The result; happy students who came back eager to learn and share all of their experiences.

As one of my students struggles through the sudden loss of her beloved grandfather, I am strengthened in my resolve to not encroach.  To not impose too much on the outside life, to let my students breathe, reflect, and in this case, mourn, without the pressure of school hanging over them.  For me, it is time I embrace a radical notion;  an education may be important but it is NOT the most important thing.   Life is the most important, and the chance to live it fully, remember it, and grow as a person will always beat the things we do at school.  We are important pieces, but we are not the biggest piece of a person, and nor should we be.
alfie kohn, being a teacher, inspiration, no homework, students

So What’s My Problem with Homework?

I just read a frightening and excellent post by Mark Hansen discussing homework in a real-life example with his son and immediately I wanted to comment on it.  But then I realized that would be rather lengthy, so instead I offer this post.  What is my problem with homework?

I never use to hate homework until last year.  Something hit me when I told my husband that I knew exactly which kid would hand in the homework with “some” help from the parents, which kid would hand in something half-finished, and which kid would never hand it in but instead take my punishment.  And punish I did.  Oh, I used to be the queen of taking away privileges.  It was awful.  There we were, staring at each other every recess trying to figure out just how much help was needed versus how much effort needed to be exerted.  It was exhausting for me and the kids.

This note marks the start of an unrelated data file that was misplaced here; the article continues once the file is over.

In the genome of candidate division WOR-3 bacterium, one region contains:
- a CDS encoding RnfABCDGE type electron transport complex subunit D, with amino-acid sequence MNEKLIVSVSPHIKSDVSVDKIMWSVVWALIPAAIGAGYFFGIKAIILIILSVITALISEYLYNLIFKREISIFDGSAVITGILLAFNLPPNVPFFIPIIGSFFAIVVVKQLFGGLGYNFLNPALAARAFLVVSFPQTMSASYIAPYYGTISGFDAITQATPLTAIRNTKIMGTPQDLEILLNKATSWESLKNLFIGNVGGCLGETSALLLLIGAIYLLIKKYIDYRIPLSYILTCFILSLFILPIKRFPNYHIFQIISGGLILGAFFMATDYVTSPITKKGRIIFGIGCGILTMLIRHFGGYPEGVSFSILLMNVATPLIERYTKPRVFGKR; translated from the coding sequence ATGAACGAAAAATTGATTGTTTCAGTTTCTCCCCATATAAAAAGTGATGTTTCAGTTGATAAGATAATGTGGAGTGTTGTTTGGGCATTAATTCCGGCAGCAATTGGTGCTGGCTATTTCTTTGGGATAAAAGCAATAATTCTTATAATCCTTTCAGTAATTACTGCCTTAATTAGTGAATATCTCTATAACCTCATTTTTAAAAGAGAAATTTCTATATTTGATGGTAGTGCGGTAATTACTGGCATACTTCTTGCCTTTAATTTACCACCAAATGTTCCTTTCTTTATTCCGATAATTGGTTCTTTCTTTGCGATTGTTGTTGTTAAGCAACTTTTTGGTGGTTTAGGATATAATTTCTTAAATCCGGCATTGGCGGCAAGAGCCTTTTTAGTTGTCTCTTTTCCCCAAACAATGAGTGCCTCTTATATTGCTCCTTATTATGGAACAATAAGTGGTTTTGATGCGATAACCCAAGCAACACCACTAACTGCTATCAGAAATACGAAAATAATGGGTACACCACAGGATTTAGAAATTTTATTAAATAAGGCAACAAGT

And guess what, I was right!

I knew exactly which kids would not be able to complete the homework no matter how much help I gave them in school; they simply did not have the skills or resources needed to finish it at home.  Over the summer, this was the point I kept returning to, wondering if I could be “radical” and get rid of homework almost altogether?  And so I did.  This year, there is very little homework in my room and here is why, in no particular order:

  • Homework is an excuse for the stuff we didn’t get to.  I stated this in my parent/student orientation and most parents nodded their heads.  We always have one more thing we just need to get to when the bell rings.  Well guess what?  Then we need to restructure our day and get to it, rather then slip it in to the backpack for the kids to deal with.  I know there is pressure with curriculum but if you know what your goal is for the lesson, then get to it!